Legislature Roundup
March 20, 2014 03:30 PM | 519 views | 0 0 comments | 2 2 recommendations | email to a friend | print
Gov. Deal addresses lawmakers ahead of campaigns

ATLANTA (AP) — Georgia Gov. Nathan Deal took a few minutes to congratulate lawmakers during the final hours of their annual legislative session and made an indirect re-election pitch for himself.

Georgia lawmakers welcomed the Republican governor to the House floor Thursday. The session must end by midnight, freeing legislators to campaign ahead of May 20 primaries.

Deal praised the General Assembly's work and called special attention to a fiscal year 2015 budget that includes about $500 million in additional support for K-12 education. The governor calls it the single largest education funding increase in seven years.

The governor didn't mention his re-election bid. But his likely Democratic opponent, Sen. Jason Carter of Atlanta, has already hammered Deal for previous budgets that Carter says shortchanged Georgia's schools and colleges.

Copyright 2014 The Associated Press.

Georgia Senate approves MARTA overhaul

ATLANTA (AP) — A two-year struggle over changes to metropolitan Atlanta's transit system faces a looming deadline.

The Senate approved its version of a MARTA overhaul Thursday, answering a version that the House adopted last year.

The two chambers must try to settle their differences before midnight, the required end of the 2014 session. Any proposal that doesn't pass by tonight's adjournment must start from scratch next year after a new General Assembly is elected in November.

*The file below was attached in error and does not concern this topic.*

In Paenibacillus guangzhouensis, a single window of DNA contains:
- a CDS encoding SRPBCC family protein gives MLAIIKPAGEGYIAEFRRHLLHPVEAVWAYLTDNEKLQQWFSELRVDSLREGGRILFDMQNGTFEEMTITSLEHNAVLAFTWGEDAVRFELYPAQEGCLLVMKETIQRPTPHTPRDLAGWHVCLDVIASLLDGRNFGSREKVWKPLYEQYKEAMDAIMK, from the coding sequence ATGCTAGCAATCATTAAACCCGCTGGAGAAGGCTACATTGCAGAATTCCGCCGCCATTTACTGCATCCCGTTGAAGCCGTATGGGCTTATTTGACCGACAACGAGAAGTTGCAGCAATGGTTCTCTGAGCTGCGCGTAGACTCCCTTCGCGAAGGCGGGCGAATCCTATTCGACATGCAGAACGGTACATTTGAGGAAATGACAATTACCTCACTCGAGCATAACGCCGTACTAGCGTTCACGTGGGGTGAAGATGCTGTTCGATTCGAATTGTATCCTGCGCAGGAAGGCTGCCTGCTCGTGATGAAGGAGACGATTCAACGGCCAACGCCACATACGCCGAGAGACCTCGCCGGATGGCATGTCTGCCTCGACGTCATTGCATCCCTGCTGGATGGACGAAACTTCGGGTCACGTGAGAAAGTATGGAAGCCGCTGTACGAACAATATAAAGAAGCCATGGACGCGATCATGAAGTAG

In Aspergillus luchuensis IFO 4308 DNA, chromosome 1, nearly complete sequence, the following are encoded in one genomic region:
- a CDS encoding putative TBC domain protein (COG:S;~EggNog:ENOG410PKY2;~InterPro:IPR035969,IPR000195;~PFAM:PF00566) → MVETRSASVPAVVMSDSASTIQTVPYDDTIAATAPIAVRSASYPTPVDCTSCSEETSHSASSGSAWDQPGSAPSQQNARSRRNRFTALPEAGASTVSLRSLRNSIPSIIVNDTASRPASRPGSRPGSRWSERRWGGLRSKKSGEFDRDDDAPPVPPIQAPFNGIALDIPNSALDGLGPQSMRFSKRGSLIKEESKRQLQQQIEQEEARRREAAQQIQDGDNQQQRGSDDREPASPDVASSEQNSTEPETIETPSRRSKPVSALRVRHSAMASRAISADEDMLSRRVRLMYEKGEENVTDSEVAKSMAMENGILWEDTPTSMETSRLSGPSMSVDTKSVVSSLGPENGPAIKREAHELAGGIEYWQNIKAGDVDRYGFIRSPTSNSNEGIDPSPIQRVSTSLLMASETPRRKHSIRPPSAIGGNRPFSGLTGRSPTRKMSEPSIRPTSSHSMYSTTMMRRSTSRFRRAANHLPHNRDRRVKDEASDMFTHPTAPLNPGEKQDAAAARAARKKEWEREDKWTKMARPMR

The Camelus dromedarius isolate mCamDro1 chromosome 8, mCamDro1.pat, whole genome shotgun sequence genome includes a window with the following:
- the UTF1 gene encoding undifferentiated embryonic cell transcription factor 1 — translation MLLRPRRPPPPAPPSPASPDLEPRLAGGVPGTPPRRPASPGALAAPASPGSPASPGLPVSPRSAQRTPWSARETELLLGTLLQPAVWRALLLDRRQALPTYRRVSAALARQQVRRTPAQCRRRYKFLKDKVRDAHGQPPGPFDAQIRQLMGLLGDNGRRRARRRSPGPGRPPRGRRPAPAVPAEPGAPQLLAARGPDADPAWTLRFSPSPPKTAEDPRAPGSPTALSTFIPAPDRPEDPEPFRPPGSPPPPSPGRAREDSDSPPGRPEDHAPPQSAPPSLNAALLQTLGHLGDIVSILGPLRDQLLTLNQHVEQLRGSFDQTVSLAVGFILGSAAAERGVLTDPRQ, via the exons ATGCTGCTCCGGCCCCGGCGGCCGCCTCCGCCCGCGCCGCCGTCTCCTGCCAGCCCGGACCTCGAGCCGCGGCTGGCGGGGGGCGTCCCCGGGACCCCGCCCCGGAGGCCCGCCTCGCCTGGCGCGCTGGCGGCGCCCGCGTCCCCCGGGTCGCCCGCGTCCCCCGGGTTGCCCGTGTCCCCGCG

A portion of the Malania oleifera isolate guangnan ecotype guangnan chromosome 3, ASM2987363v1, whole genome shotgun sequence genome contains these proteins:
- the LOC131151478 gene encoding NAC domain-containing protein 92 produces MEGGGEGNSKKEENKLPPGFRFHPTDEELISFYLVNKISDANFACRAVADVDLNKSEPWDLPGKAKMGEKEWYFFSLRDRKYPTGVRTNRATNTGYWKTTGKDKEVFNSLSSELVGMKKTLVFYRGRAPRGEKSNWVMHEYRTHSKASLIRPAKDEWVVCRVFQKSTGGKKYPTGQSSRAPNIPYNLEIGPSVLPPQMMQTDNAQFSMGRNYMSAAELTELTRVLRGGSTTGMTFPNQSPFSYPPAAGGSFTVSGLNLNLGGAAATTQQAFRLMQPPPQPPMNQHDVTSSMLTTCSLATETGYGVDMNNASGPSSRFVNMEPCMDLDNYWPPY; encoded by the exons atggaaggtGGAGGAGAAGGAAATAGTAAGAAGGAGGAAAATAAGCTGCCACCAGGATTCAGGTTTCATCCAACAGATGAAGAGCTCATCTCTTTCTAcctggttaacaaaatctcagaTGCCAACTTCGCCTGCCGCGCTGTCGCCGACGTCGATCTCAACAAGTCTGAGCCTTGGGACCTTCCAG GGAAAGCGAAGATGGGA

The House and Senate appear to agree on relaxing rules that force MARTA to spend half of its tax revenues on capital improvements and half on operations. MARTA officials want flexibility.

But lawmakers have differed on what MARTA services should be privatized and whether to grant Atlanta suburbs more power over the agency.

Copyright 2014 The Associated Press.

Medical marijuana bill stalls in Georgia Legislature

ATLANTA (AP) — A plan to create a medical marijuana program in Georgia has hit a political roadblock.

The state Senate voted 54-0 on Thursday to allow people suffering from the side effects of cancer, glaucoma or seizures to take oil derived from cannabis in the hope it will ease their symptoms. House lawmakers already voted overwhelmingly in support of the plan.

However, the Senate attached to the bill a requirement that insurance companies cover behavioral therapy for Georgia children 6 and under who have been diagnosed with autism. That's a nonstarter for senior House Republicans who are concerned about costs.

State Sen. Renee Unterman says she expected the differences to be resolved in a conference committee later Thursday.

Any bill that does not pass by midnight Thursday fails for the year.

Copyright 2014 The Associated Press. All rights reserved. This material may not be published, broadcast, rewritten or redistributed.

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